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On our front page this week


  • Local sportsmen want to rehabilitate local fishing spot in Salt Creek Canyon

By Myrna Trauntvein
Times-News Correspondent

There is a pond, located on the right side of the road leading to the Mt. Nebo Scenic Byway, that was a popular fishing spot for local residents in Juab County.

The Salt Creek road is a turn-off from SR 132 leading from Nephi to Fountain Green in Sanpete County.

Riley Worwood and Seth McPherson, Nephi Chapter, Sportsman for Fish & Wildlife (SFW), presented a proposal to clean up the pond to the Juab County Commissioners on Monday.

“We would like to present a proposal to rehabilitate the pond,” said McPherson. “I think that 2007 was the last it was dug out.”

The pond has filled with gravel and silt and needs to be rehabilitated.

He said that every year the Nephi Chapter of the SFW holds a fund-raising banquet. Worwood and McPherson had talked to Drew Kay about using some of the funding to help the local area sportsmen.

The SFW is a non-profit group of 7,000 members spread throughout all 50 states.

SFW members have raised millions of dollars and volunteered tens of thousands of hours and equipment that is having very real affects on the ground. In Utah, Idaho and Wyoming more than 1 million acres of public land has already been rehabilitated with SFW funds and influence.

The local chapter could try to get the organization to put in approximately $50,000 to help with the project.

“You have put a smile on my face,” said Clint Painter, commission chairman.

He said that he enjoyed the fishing spot when he was a kid growing up in the area and would be happy to see the work done.

The pond was built as a catch basin to prevent flooding, said Lynn Ingram, county road department superintendent.

“We have cleaned it out two times,” said Ingram. “Fire debris and silt (from a large forest fire a few years ago) have come down into the pond.”

The US Army Corps of Engineers designed the pond in the 1980s, he said, and they had some restrictions.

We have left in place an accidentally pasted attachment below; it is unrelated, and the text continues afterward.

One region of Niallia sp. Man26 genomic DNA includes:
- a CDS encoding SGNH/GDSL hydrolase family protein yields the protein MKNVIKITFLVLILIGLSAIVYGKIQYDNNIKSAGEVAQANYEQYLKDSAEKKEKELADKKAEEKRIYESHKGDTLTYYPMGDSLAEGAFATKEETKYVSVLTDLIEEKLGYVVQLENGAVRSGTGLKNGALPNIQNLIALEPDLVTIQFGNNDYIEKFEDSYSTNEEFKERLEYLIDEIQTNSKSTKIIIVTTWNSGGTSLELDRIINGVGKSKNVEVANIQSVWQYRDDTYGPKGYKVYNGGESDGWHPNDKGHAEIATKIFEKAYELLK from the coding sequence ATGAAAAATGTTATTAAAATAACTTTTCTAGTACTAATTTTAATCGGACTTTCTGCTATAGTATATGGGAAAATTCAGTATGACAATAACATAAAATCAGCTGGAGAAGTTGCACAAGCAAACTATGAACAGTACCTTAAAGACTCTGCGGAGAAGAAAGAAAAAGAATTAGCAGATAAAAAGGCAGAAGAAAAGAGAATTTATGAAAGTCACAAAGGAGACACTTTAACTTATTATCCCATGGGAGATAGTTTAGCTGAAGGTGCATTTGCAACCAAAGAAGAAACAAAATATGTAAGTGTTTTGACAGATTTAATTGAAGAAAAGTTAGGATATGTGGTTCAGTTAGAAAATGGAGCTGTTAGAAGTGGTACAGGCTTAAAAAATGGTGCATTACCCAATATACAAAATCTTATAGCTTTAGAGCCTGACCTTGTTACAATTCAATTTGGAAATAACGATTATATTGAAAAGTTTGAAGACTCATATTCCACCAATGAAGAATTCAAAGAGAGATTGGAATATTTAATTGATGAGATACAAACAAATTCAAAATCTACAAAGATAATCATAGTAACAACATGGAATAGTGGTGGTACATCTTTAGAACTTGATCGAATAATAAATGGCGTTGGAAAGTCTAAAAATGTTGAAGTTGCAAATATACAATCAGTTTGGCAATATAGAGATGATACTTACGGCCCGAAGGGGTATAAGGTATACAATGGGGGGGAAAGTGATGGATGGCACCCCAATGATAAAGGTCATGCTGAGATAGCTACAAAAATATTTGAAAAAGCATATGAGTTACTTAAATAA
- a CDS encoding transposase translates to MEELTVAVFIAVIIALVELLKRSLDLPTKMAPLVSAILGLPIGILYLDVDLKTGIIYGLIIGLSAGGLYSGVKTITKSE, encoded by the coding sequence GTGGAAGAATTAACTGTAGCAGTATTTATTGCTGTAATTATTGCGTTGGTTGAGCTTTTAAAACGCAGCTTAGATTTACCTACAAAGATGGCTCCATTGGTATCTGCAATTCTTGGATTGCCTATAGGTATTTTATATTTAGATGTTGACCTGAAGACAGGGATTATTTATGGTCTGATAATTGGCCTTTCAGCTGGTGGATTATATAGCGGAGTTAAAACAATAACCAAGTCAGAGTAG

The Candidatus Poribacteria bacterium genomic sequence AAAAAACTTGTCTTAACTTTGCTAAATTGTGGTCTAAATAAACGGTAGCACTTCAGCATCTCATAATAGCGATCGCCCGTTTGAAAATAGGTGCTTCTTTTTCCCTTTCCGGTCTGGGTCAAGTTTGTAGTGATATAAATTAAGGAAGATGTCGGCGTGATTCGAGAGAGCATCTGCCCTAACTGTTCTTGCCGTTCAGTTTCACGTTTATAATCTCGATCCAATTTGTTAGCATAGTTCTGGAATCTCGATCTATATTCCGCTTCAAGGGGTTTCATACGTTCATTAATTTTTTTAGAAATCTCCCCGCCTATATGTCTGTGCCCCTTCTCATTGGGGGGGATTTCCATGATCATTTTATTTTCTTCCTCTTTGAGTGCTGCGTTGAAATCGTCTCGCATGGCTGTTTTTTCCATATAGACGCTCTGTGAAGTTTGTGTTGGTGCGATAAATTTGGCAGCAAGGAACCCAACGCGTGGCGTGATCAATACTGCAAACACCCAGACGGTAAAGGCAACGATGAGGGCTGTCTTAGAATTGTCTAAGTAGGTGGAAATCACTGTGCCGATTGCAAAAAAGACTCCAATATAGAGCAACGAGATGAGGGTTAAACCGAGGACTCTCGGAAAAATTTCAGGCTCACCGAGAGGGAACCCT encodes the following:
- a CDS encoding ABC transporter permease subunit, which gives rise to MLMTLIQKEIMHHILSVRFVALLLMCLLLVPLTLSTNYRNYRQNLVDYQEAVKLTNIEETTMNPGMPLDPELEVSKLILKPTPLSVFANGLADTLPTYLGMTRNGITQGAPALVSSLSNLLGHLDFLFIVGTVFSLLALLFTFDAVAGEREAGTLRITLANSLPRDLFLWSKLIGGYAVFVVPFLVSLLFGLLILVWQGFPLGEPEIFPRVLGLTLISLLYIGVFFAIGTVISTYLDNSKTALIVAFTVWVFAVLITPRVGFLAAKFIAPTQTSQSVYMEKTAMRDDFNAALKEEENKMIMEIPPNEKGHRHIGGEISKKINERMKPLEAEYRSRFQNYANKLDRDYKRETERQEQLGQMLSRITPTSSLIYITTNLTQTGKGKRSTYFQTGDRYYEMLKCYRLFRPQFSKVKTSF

The project of dredging the pond would require the county renting some equipment. The county does not own equipment large enough to reach the depths needed.

“It would probably be best to contract it out,” said Rick Carlton, commissioner. “I think we should plan now for next year.”

Worwood said that he and McPherson did not know what the cost might be but had an idea it would be quite a bit.

Carlton said that George Garcia, Forest Service District Ranger, was excellent to work with and may have some funds that could also be used.

Ingram said it was a better situation to do the rehabilitation work in the winter.

He said that the county would also need to find money to help with the clean-up. It may be that the Forest Service would have some funds to help or it may be that RAC (Secure Rural Schools Resource Act Advisory Committee funds) could be used for the project.

“I will work to see what we can do about funding,” said Byron Woodland, commissioner. “I will also talk to DWR (Department of Wildlife Services) about restocking the pond.”

There are some hoops that have to be jumped through when working with the forest service. Likely their engineers will need to review the project.

The project will also need to address what should be done with the soils once removed from the water. Will the soil need to be hauled off or can it be left in place?

“I will talk to Garcia today,” said Ingram.

“This will be a good project,” said Carlton.

McPherson said that the fishing spot was an excellent place to take the family to fish. It was a safer place than others located along the highway.

“In my younger years,” said Painter, “I spent hours there.”

“This project will be completed,” said Carlton. “Don’t wait. Start your process now.”

He said the commission and Ingram would also start working toward the completion and that next year, the pond project would go forward.

There might be a possibility that the Dedicated Hunter Program that began in 1995 might be willing to help with the project, said McPherson.